Not only does the film feel flat – it has a litany of plot holes. First, the characters speak of “home” but the movie hardly ever explains where “home” is. They were all on what is described as an “exploration ship” headed to somewhere. Was it because their planet was dead? It is never explained.
Another plot hole in the film is the supposed friendship between Buzz and Hawthorne. The movie starts out trying to tell the audience about this deep friendship but it never establishes their bond. Instead, the writers seem more focused on pointing out all the things Buzz missed in his dear friend’s life which happens in a blink of an eye and includes her getting engaged (to a female), married, getting pregnant, and raising a son as a lesbian couple.
There’s a scene where Hawthorne shows Buzz she is pregnant. Then there is the part of the film that’s made headlines: In the second shot, we see Alisha kissing her wife. This simply does not need to be in a kids’ film. There are plenty of children’s movies that avoid showing heterosexual couples kissing, let alone a gay kiss. It seems gratuitous, for lack of a better word. It is clear both scenes were included to push Disney’s ‘not-at-all-secret-gay agenda.’
And there doesn’t seem to be a reason for it. Some might say it’s there to explain how Hawthorne’s granddaughter, Izzy (voiced by actress Keke Palmer) fits into the story. But I would counter that it’s a children’s film and the writers could have just added a line having Izzy explain, “Commander Hawthorne was my grandmother.”
(SPOILERS) Eventually, Buzz arrives back on the marooned planet to find his dear friend Hawthorne has died and then finds out that evil robots controlled by Emperor Zurg (voiced by James Brolin) have taken over.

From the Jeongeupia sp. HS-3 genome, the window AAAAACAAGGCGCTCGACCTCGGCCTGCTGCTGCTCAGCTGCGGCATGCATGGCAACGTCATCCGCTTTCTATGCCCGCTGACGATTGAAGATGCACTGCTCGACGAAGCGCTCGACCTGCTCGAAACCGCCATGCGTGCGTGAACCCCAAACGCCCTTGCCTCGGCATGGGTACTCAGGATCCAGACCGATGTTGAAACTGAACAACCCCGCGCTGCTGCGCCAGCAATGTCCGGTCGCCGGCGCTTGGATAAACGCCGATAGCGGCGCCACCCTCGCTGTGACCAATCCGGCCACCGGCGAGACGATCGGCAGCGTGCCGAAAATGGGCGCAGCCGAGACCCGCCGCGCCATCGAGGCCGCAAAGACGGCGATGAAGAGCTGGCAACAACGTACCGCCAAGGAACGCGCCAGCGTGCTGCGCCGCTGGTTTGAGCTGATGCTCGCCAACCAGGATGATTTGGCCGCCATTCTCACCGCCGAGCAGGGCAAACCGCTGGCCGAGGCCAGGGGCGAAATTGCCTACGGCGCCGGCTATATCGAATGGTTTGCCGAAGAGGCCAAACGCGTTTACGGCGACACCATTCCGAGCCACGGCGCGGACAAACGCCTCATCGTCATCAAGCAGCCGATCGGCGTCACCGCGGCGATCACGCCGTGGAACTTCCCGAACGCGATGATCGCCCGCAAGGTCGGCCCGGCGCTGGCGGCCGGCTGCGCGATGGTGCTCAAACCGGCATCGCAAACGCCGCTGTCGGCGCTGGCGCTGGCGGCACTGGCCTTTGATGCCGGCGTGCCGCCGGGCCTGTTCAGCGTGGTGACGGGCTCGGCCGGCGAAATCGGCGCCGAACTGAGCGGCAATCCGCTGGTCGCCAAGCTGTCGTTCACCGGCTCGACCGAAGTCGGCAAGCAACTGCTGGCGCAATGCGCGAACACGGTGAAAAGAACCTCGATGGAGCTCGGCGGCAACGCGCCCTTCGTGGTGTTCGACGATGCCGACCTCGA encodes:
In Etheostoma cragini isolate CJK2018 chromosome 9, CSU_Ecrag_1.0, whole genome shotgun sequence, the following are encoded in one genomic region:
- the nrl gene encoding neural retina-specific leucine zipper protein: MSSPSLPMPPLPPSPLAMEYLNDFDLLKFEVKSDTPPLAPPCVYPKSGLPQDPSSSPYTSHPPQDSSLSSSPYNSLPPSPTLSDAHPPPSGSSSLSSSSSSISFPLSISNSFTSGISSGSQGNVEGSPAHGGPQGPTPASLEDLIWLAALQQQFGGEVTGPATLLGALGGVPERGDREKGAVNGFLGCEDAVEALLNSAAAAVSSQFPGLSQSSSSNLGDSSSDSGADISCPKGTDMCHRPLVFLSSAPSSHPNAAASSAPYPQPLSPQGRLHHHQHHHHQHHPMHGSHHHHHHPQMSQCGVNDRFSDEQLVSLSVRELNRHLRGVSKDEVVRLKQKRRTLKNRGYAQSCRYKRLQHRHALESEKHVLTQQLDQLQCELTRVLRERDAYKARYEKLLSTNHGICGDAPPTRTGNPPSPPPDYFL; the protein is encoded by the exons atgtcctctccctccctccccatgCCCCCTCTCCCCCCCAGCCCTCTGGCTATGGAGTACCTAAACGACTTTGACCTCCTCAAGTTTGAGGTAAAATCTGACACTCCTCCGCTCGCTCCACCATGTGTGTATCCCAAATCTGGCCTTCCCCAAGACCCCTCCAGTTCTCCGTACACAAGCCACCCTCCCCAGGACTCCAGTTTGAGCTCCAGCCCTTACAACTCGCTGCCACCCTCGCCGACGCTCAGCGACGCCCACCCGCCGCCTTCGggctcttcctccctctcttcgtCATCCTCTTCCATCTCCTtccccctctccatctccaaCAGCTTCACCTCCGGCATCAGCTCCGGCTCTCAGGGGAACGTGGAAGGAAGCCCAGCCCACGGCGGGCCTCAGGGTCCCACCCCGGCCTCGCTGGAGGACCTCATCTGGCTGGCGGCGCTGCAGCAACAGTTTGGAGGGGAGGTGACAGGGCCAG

This brings us to yet another plot hole. In “Toy Story” we learn that Buzz’s arch enemy is his father, a fun tribute to “Star Wars” fans. But in “Lightyear” Zurg is Buzz from another future. Um, what? Buzz ends up teaming up with Izzy and a random volunteer team of “self-motivated cadets” to defeat Zurg and his evil robots.
My kids are teens now, so the violence really didn’t bother us as much as it did parents with younger kids who noted as much on the movie review site. But for a kids film, it does include some intense scenes, especially at the beginning with giant bugs that Buzz and Hawthorne have to slice in half to stop, splattering their insides everywhere.
While some may think the reason parents chose not to take their kids to see “Lightyear” was because of its gay push, the real reason may be as simple as this: it’s just not that good.
As one reviewer with the Washington Examiner noted, possibly Lightyear’s “greater sin is its underlying message: The collective is stronger than the individual; you can’t accomplish anything alone, so don’t even bother trying.” This is not a message many parents would want to send their kids away with when watching a movie together.
(Disclosure: The Daily Wire has announced plans for kids’ entertainment content.)